If you can’t attend the event but would like further information, or if you have any special requirements, please contact Samantha Hirst, Communications and Engagement Manager on 0113 843 1204 or email Samantha.Hirst2@nhs.net

You can also keep up-to-date with the latest on the project by visiting: https://www.leedscommunityhealthcare.nhs.uk/

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What is proposed. This is fantastic news for the development of children’s and young people’s mental health services in West Yorkshire, at last. The new residential unit, proposed for the Leeds and York Partnership Trust’s site, but run by the Leeds Community Healthcare Trust and funded by £13 million from NHS England, will have 18 residential places and 4 in a PICU, totaling 22 for West Yorkshire. It is to be built on part of the St Mary’s Hospital site on Greenhill Road in Armley which has mainly been cleared of services in recent years. It is likely that the old hospital in the centre of the site which is a listed building will be sold for apartments, perhaps for hospital staff. Unfortunately, although space has been provided there is no funding for a crisis assessment unit for children and young people.

I attended the public drop-in for the new in-patient CAMHS unit and met the architects and various professionals and was impressed by the building, but I had some concerns about it being institutional, overlooking the cemetery, and isolated from the local community. Young patients had been actively involved with planning the interior and facilities of the building.

Opportunities for the local community

  1. This must be a good opportunity for employment in the development of jobs in both building and running the new unit. How can we promote this to ensure local people are trained to take up work?
  2. Young people and their families, and workers, are likely to travel to the unit from across the north of England, with consequent opportunities for the improvement of transport to St Mary’s Hospital. What financial support will be available to carers for traveling?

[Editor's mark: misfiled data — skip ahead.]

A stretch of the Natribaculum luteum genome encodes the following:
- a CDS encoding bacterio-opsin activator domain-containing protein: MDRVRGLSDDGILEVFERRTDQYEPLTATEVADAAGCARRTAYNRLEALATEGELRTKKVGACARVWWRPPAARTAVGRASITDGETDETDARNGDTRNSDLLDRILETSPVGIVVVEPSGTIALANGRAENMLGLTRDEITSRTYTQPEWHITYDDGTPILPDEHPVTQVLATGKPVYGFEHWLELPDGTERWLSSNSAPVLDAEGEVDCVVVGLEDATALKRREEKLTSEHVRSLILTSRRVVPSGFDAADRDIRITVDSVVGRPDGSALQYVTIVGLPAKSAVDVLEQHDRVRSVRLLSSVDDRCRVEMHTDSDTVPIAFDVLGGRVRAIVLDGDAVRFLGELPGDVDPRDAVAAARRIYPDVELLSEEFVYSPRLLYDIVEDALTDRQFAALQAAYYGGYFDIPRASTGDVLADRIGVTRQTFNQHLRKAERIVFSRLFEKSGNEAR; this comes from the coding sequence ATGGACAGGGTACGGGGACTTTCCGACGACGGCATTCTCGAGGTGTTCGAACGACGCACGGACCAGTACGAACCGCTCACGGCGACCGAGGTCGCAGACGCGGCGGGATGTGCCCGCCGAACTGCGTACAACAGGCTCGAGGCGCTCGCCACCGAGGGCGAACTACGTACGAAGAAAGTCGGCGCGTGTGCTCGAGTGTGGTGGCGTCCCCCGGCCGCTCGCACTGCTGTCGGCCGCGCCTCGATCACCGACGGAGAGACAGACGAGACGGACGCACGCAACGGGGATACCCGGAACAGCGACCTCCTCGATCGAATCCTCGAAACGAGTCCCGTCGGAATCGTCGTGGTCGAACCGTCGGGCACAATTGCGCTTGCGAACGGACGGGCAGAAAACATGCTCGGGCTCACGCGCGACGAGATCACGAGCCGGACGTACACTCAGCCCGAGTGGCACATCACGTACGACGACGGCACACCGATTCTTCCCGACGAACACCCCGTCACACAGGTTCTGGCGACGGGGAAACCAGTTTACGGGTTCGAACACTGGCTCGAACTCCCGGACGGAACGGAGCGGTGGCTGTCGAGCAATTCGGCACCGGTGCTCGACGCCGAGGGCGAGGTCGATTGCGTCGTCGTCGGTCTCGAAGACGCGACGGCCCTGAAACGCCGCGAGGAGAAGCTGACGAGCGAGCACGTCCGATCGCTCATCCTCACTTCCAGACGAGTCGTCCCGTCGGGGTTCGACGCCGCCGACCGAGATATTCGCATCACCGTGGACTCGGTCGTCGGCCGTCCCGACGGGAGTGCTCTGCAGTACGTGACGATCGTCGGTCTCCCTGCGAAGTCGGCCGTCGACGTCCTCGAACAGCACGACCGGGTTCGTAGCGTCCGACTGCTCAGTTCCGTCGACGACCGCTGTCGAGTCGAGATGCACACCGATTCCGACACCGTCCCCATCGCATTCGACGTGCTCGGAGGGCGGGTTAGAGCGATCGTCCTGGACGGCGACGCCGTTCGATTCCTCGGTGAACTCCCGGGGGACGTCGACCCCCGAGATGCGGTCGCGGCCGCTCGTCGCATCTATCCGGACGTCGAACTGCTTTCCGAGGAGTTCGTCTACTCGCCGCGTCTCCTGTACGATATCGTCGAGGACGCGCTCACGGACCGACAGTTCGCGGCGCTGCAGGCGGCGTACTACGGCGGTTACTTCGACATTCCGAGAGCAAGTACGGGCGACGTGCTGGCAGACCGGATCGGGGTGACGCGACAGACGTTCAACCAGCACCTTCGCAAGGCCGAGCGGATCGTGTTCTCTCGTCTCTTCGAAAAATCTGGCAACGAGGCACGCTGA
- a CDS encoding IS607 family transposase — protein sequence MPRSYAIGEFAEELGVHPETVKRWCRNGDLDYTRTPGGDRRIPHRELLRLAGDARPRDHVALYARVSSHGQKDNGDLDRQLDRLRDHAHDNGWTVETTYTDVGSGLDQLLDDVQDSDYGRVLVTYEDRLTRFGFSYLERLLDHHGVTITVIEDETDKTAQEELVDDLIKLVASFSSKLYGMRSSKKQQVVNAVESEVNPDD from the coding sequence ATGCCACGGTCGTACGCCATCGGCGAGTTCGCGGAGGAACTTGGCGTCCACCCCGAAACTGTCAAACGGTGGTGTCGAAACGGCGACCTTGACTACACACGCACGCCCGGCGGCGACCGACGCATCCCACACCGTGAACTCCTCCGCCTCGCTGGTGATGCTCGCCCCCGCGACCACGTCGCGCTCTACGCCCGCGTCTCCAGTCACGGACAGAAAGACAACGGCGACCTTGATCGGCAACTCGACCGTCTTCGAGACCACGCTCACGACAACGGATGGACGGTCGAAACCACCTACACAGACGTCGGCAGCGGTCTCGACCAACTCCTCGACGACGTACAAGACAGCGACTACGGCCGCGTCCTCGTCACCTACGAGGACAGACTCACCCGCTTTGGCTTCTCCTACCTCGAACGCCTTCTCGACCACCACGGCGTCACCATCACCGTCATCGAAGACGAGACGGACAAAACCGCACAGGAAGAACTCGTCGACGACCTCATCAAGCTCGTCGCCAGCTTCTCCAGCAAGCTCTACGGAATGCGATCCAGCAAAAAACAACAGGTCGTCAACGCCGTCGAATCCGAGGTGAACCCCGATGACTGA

3. The multinational out-sourcing company, Interserve, has been chosen to both build the unit and provide the staff to run it. I am concerned that Interserve appears to have financial difficulties, reminiscent of Carillion.

Interserve shares dive on rising concerns over future

Simon Jack, Business editor @BBCSimonJack 13/11/2018

“A former big shareholder in construction and facilities management company Interserve has told the BBC he is doubtful the firm can survive. Shares hit a 30-year low on Monday and are down a further 15% on Tuesday. “We could be looking at another Carillion. I don’t see how they can raise the £500m or so needed,” he said. However, two different sources close to the company denied the firm was close to bankruptcy and said it was set to ask new investors for more capital. Interserve, a major UK government contractor, sells services, including probation, cleaning and healthcare, and is involved in construction projects. The company is making more than £100m in cash and although the construction business has got a few problems, the core facilities management business is doing well, according to people who attended a recent management meeting. One source added that the sharp falls in Interserve’s share price reflected the growing realisation that existing investors will get a worse deal than those prepared to commit fresh cash.”

  1. The young people who are admitted to the unit will be some of the most distressed; experiencing for example, initial onset of schizophrenia, severe eating disorders and be at great risk of suicide and self-harm. I propose a local community centre, preferably on the hospital site which does not have a workers’ café anymore.  HMP Leeds has the Jigsaw voluntary organization on-site to welcome families at a distressing time, with activities for adults and children and food and drink. This might be a useful model.

14/11/2018